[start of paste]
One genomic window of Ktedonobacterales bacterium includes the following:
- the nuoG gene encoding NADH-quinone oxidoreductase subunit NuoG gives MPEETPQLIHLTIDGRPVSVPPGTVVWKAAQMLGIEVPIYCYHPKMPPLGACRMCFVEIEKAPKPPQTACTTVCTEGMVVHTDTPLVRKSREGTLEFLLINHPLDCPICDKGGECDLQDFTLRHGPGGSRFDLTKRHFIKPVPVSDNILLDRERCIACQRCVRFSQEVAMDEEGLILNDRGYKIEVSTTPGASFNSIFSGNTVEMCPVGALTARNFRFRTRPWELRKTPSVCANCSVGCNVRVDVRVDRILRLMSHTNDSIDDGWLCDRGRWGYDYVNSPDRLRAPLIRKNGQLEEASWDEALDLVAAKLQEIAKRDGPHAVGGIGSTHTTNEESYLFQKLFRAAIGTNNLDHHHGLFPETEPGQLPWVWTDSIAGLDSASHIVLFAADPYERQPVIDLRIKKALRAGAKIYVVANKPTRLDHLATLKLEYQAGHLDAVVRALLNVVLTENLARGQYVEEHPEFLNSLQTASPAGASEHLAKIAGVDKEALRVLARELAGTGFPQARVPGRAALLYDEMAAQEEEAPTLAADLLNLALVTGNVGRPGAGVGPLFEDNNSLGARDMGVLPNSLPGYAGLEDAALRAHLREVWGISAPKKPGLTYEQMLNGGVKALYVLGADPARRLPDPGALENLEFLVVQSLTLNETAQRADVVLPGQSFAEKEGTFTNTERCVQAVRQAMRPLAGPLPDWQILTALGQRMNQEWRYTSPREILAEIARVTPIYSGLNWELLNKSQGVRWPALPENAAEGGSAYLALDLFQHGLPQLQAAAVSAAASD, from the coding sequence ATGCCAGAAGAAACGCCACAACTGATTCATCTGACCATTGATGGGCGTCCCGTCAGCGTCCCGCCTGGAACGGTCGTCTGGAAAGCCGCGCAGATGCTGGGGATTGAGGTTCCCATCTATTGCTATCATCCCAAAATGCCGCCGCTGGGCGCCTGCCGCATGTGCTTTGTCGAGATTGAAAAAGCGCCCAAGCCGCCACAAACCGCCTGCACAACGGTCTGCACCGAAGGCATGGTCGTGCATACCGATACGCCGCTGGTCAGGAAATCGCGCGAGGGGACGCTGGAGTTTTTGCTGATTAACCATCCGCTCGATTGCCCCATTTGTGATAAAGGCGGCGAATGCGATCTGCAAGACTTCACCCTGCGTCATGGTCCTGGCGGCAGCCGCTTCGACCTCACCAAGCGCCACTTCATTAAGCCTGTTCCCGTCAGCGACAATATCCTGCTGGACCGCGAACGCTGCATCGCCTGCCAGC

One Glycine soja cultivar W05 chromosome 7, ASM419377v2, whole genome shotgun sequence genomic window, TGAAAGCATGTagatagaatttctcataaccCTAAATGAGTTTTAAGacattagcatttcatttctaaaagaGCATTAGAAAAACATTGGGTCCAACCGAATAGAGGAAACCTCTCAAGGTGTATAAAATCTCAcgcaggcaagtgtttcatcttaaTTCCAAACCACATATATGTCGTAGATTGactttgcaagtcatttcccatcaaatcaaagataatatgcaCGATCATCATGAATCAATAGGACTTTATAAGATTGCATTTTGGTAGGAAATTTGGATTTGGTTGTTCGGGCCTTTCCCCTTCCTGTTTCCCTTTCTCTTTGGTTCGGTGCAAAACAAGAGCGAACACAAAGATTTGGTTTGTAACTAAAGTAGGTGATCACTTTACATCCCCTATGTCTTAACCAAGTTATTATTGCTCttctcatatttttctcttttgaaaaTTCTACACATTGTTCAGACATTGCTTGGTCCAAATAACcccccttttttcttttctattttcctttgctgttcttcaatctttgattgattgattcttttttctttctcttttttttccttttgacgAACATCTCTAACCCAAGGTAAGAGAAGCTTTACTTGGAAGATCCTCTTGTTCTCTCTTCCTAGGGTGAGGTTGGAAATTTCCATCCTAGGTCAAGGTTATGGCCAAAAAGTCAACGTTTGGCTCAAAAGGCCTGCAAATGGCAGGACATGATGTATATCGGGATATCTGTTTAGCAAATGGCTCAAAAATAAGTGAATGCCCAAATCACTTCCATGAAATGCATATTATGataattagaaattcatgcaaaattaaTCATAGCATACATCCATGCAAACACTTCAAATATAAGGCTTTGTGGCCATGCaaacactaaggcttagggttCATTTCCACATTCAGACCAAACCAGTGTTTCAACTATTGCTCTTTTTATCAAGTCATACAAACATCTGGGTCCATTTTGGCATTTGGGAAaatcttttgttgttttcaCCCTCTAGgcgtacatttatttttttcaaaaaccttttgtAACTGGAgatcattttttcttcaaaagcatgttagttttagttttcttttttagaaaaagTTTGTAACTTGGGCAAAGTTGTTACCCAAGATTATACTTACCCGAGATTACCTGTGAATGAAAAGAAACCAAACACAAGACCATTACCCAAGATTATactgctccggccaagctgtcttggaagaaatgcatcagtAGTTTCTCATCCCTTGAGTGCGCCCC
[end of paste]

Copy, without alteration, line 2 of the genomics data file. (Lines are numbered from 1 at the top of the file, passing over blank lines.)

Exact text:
- the nuoG gene encoding NADH-quinone oxidoreductase subunit NuoG gives MPEETPQLIHLTIDGRPVSVPPGTVVWKAAQMLGIEVPIYCYHPKMPPLGACRMCFVEIEKAPKPPQTACTTVCTEGMVVHTDTPLVRKSREGTLEFLLINHPLDCPICDKGGECDLQDFTLRHGPGGSRFDLTKRHFIKPVPVSDNILLDRERCIACQRCVRFSQEVAMDEEGLILNDRGYKIEVSTTPGASFNSIFSGNTVEMCPVGALTARNFRFRTRPWELRKTPSVCANCSVGCNVRVDVRVDRILRLMSHTNDSIDDGWLCDRGRWGYDYVNSPDRLRAPLIRKNGQLEEASWDEALDLVAAKLQEIAKRDGPHAVGGIGSTHTTNEESYLFQKLFRAAIGTNNLDHHHGLFPETEPGQLPWVWTDSIAGLDSASHIVLFAADPYERQPVIDLRIKKALRAGAKIYVVANKPTRLDHLATLKLEYQAGHLDAVVRALLNVVLTENLARGQYVEEHPEFLNSLQTASPAGASEHLAKIAGVDKEALRVLARELAGTGFPQARVPGRAALLYDEMAAQEEEAPTLAADLLNLALVTGNVGRPGAGVGPLFEDNNSLGARDMGVLPNSLPGYAGLEDAALRAHLREVWGISAPKKPGLTYEQMLNGGVKALYVLGADPARRLPDPGALENLEFLVVQSLTLNETAQRADVVLPGQSFAEKEGTFTNTERCVQAVRQAMRPLAGPLPDWQILTALGQRMNQEWRYTSPREILAEIARVTPIYSGLNWELLNKSQGVRWPALPENAAEGGSAYLALDLFQHGLPQLQAAAVSAAASD, from the coding sequence ATGCCAGAAGAAACGCCACAACTGATTCATCTGACCATTGATGGGCGTCCCGTCAGCGTCCCGCCTGGAACGGTCGTCTGGAAAGCCGCGCAGATGCTGGGGATTGAGGTTCCCATCTATTGCTATCATCCCAAAATGCCGCCGCTGGGCGCCTGCCGCATGTGCTTTGTCGAGATTGAAAAAGCGCCCAAGCCGCCACAAACCGCCTGCACAACGGTCTGCACCGAAGGCATGGTCGTGCATACCGATACGCCGCTGGTCAGGAAATCGCGCGAGGGGACGCTGGAGTTTTTGCTGATTAACCATCCGCTCGATTGCCCCATTTGTGATAAAGGCGGCGAATGCGATCTGCAAGACTTCACCCTGCGTCATGGTCCTGGCGGCAGCCGCTTCGACCTCACCAAGCGCCACTTCATTAAGCCTGTTCCCGTCAGCGACAATATCCTGCTGGACCGCGAACGCTGCATCGCCTGCCAGC